“They are putting profits in front of people,” said Rashay Layman, a Sierra Club community organizer. “FirstEnergy wants consumers to buy the most amount of energy at the highest costs for profit.”
Senate Bill 58 is before the Senate Public Utilities committee. Details are being worked out.
Current state law requires FirstEnergy and other large energy providers, such as AEP Ohio, to meet reduction goals that total 22 percent in energy saving by 2025. Operators must also generate 25 percent of total electricity to be generated by some form of renewable energy by 2025.
Energy efficiency is the cheapest way to decrease utility costs, as well as air and water pollution caused by the dirty energy of fossil fuels, she said.
In the state of Ohio consumers have a number of choices of different retailers, Layman said. Consumers can go to the websites for the Public Utilities Commission or the Ohio Consumers Council to see other providers, she said.
The Akron-Based FirstEnergy has been lobbying to revise state rules that set standards for energy efficiency and the amount of renewable energy required to be a part of the company’s energy producing portfolio.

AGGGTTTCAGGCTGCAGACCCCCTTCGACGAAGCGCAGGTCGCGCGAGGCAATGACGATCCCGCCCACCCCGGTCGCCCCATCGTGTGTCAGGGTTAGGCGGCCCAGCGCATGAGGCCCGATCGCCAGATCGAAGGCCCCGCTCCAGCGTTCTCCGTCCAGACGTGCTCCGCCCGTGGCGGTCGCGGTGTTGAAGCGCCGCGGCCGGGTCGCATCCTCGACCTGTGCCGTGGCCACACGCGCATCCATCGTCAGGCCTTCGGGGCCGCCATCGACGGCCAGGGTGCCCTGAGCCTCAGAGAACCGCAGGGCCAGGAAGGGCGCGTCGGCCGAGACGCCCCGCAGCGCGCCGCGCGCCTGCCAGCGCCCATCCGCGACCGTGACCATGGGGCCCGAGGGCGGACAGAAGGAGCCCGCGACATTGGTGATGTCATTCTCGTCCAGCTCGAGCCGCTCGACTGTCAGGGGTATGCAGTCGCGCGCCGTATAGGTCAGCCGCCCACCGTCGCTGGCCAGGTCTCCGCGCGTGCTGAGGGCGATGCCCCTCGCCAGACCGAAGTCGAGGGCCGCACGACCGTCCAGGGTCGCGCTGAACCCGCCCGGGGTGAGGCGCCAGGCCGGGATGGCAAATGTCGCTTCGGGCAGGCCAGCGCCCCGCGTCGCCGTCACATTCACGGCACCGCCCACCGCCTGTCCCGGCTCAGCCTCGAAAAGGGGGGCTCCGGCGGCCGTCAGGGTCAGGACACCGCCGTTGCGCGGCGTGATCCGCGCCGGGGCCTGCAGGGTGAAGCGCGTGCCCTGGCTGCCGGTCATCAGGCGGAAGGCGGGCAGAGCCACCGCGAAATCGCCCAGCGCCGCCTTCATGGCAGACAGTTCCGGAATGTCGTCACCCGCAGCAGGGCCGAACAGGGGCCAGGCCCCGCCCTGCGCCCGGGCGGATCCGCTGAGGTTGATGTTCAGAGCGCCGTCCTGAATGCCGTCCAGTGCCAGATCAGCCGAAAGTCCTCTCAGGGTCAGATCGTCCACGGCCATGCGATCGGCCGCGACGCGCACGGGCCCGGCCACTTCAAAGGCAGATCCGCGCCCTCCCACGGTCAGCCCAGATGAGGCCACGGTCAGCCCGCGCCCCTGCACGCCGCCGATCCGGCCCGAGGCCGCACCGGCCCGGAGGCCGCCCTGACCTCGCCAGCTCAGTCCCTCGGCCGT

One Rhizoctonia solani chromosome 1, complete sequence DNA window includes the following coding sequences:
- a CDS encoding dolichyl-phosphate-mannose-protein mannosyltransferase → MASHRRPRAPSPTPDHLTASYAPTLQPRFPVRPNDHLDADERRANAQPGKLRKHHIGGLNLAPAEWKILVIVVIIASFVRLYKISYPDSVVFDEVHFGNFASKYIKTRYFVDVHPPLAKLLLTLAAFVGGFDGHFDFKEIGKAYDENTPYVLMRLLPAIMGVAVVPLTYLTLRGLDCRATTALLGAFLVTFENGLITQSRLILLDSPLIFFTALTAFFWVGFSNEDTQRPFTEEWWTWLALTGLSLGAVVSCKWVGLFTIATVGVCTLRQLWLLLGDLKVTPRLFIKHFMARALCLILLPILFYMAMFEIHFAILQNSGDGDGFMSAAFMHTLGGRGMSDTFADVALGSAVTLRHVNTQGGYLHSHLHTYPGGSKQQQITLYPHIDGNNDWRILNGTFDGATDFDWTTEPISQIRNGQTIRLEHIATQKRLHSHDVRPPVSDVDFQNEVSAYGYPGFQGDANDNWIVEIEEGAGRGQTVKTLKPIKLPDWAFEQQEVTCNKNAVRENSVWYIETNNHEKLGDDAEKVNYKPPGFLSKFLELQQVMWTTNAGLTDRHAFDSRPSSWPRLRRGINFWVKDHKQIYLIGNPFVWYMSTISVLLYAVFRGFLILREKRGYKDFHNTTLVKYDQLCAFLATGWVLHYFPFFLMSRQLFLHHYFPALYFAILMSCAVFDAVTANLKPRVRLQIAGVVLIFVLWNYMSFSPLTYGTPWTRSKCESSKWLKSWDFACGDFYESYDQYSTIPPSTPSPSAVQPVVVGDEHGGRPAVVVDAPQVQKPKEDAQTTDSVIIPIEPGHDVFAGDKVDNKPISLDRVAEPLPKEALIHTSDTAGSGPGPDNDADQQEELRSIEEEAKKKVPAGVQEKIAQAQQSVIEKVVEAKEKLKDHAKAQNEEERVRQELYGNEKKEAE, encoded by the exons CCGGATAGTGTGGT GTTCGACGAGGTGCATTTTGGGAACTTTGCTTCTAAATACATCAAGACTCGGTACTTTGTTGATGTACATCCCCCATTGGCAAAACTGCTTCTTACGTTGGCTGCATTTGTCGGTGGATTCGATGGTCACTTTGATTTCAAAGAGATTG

FirstEnergy disputes the Sierra Club’s campaign.
“We are disappointed in the campaign. It is misleading and unfairly portrays our performance on energy efficiency, said Doug Colafella.
The energy operator feels relaxing the rules, approved in 2008, would actually save its consumers money. Colafella said increasingly stricter energy-efficiency requirements increase operating costs, which are passed on to consumers.
FirstEnergy also counters that it has meet the state’s targets, which require it to help consumers become more energy efficient, including mailing out kits that contain compact fluorescent lighting, energy-saving electrical strips and night lights.
“We sent out 141,000 kits recently,” Colafella said.
Consumers have to request the kits which they pay for as a surcharge contained in monthly bills.
Cost of the kits to the average consumer are estimated at .13 cents per month or $4.62 over the three-year life of the program.
FirstEnergy customers may not know they are also paying surcharges to have a refrigerator recycled.